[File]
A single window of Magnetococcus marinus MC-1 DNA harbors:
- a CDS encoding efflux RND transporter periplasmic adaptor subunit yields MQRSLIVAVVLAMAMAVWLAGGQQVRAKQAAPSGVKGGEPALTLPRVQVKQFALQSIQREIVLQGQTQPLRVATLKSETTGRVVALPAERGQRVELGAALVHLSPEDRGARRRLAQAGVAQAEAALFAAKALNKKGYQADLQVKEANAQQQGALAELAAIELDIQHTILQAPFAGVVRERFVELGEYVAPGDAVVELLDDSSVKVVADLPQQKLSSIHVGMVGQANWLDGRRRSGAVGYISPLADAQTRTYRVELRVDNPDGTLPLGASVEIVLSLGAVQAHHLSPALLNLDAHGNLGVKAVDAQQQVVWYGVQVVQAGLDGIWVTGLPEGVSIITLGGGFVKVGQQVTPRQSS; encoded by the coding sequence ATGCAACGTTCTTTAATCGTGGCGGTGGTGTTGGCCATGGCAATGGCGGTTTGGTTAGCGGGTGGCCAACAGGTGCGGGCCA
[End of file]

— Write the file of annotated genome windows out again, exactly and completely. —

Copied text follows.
A single window of Magnetococcus marinus MC-1 DNA harbors:
- a CDS encoding efflux RND transporter periplasmic adaptor subunit yields MQRSLIVAVVLAMAMAVWLAGGQQVRAKQAAPSGVKGGEPALTLPRVQVKQFALQSIQREIVLQGQTQPLRVATLKSETTGRVVALPAERGQRVELGAALVHLSPEDRGARRRLAQAGVAQAEAALFAAKALNKKGYQADLQVKEANAQQQGALAELAAIELDIQHTILQAPFAGVVRERFVELGEYVAPGDAVVELLDDSSVKVVADLPQQKLSSIHVGMVGQANWLDGRRRSGAVGYISPLADAQTRTYRVELRVDNPDGTLPLGASVEIVLSLGAVQAHHLSPALLNLDAHGNLGVKAVDAQQQVVWYGVQVVQAGLDGIWVTGLPEGVSIITLGGGFVKVGQQVTPRQSS; encoded by the coding sequence ATGCAACGTTCTTTAATCGTGGCGGTGGTGTTGGCCATGGCAATGGCGGTTTGGTTAGCGGGTGGCCAACAGGTGCGGGCCA